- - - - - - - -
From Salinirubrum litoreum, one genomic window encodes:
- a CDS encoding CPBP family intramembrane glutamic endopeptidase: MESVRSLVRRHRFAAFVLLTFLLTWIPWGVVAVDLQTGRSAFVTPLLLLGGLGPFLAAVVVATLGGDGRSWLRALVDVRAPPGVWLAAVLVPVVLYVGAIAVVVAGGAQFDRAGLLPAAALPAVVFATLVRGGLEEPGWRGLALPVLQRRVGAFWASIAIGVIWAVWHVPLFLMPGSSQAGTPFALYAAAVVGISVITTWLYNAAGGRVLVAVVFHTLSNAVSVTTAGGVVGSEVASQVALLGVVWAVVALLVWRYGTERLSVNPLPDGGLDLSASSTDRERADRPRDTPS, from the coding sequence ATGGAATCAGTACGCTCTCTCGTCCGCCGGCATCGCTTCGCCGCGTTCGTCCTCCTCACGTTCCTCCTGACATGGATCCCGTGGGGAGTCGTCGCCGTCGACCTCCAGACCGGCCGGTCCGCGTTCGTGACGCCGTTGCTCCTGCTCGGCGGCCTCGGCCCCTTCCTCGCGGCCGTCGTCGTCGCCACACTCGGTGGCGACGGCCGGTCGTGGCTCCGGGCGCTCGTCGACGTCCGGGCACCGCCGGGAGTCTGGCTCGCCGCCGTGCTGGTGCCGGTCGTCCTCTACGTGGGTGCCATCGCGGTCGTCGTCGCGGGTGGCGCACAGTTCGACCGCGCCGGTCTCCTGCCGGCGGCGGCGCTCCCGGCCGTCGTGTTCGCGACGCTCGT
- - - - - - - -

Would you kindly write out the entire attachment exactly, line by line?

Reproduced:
From Salinirubrum litoreum, one genomic window encodes:
- a CDS encoding CPBP family intramembrane glutamic endopeptidase: MESVRSLVRRHRFAAFVLLTFLLTWIPWGVVAVDLQTGRSAFVTPLLLLGGLGPFLAAVVVATLGGDGRSWLRALVDVRAPPGVWLAAVLVPVVLYVGAIAVVVAGGAQFDRAGLLPAAALPAVVFATLVRGGLEEPGWRGLALPVLQRRVGAFWASIAIGVIWAVWHVPLFLMPGSSQAGTPFALYAAAVVGISVITTWLYNAAGGRVLVAVVFHTLSNAVSVTTAGGVVGSEVASQVALLGVVWAVVALLVWRYGTERLSVNPLPDGGLDLSASSTDRERADRPRDTPS, from the coding sequence ATGGAATCAGTACGCTCTCTCGTCCGCCGGCATCGCTTCGCCGCGTTCGTCCTCCTCACGTTCCTCCTGACATGGATCCCGTGGGGAGTCGTCGCCGTCGACCTCCAGACCGGCCGGTCCGCGTTCGTGACGCCGTTGCTCCTGCTCGGCGGCCTCGGCCCCTTCCTCGCGGCCGTCGTCGTCGCCACACTCGGTGGCGACGGCCGGTCGTGGCTCCGGGCGCTCGTCGACGTCCGGGCACCGCCGGGAGTCTGGCTCGCCGCCGTGCTGGTGCCGGTCGTCCTCTACGTGGGTGCCATCGCGGTCGTCGTCGCGGGTGGCGCACAGTTCGACCGCGCCGGTCTCCTGCCGGCGGCGGCGCTCCCGGCCGTCGTGTTCGCGACGCTCGT